In Barcelona there are reports of discounts from asking prices of 10% to 30%. Barcelona was already looking very fully valued, so together with the post-pandemic tendency to move out of the centre, that's probably not a surprise. In Madrid, some agents are openly advertising 3-5% price cuts on their listings - but who knows what they're not saying?

Both these city centres are also big tourist areas. So they've been affected by the absence of tourists, as well as crackdowns on AirBNB landlords - long term rental offerings have doubled since March 2020 as AirBNB owners decide to take lower rents rather than get nothing at all. If those flats don't let, we could see more flats coming on to the resale market, and the landlords might by then be grateful for whatever they can get.

You can tell how much they're hurting by the fact that rents in the big cities have fallen by over 10%. (If you're an investor, on the other hand, that means your rental yield isn't going to look so attractive unless prices fall by a lot more.)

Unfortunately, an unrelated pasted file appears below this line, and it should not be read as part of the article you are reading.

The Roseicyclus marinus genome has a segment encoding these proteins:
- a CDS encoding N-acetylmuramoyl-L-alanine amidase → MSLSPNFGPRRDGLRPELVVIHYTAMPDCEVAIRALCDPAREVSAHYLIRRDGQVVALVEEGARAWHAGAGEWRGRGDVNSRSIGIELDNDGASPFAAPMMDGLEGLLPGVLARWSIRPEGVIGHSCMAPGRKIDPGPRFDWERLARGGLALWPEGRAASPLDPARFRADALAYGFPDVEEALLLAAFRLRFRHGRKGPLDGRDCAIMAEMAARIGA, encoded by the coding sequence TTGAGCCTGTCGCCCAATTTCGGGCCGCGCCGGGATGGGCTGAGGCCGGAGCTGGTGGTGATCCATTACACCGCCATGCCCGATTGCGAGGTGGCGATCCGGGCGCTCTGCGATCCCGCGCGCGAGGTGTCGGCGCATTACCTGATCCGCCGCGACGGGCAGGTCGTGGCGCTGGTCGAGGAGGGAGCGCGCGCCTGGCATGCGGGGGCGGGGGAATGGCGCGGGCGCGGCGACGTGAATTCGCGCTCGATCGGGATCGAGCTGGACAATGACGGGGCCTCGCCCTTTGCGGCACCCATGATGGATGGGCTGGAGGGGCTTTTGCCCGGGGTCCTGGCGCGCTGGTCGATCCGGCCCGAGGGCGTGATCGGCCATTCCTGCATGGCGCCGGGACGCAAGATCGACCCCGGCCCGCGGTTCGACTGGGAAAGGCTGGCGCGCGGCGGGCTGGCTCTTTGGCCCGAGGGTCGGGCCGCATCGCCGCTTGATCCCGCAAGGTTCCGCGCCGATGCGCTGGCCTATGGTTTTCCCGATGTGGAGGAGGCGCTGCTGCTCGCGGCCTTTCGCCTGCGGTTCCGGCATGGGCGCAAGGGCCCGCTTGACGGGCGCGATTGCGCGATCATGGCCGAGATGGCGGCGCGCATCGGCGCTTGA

If you are wondering how to stretch your budget, remember that what you see on adverts is the asking price. Actual sales prices are often a fair bit lower, particularly where agents have estimated a high price to win the business and then aren't able to sell at that level. Particularly where properties have been on the market some time, keen negotiation could make you a big saving. Using a buyer's agent might be a smart idea.

Banks like to play it safe

The bad news is that the banks, while still offering low interest rates, have become very choosy about the credit quality of their borrowers. And while even 100 percent mortgages were being given before the pandemic, now, banks are not likely to advance more than 80 percent of the price.

But if you know already where and what you want to buy and have financing secured, there may be some bargains for you. And good news is that you can visit the property after Spain has softened the lockdown restrictions. You can even come from another country with the negative PCR test result, but make sure to check all the requirements beforehand.

Stay safe, and let's hope things are back to normal soon!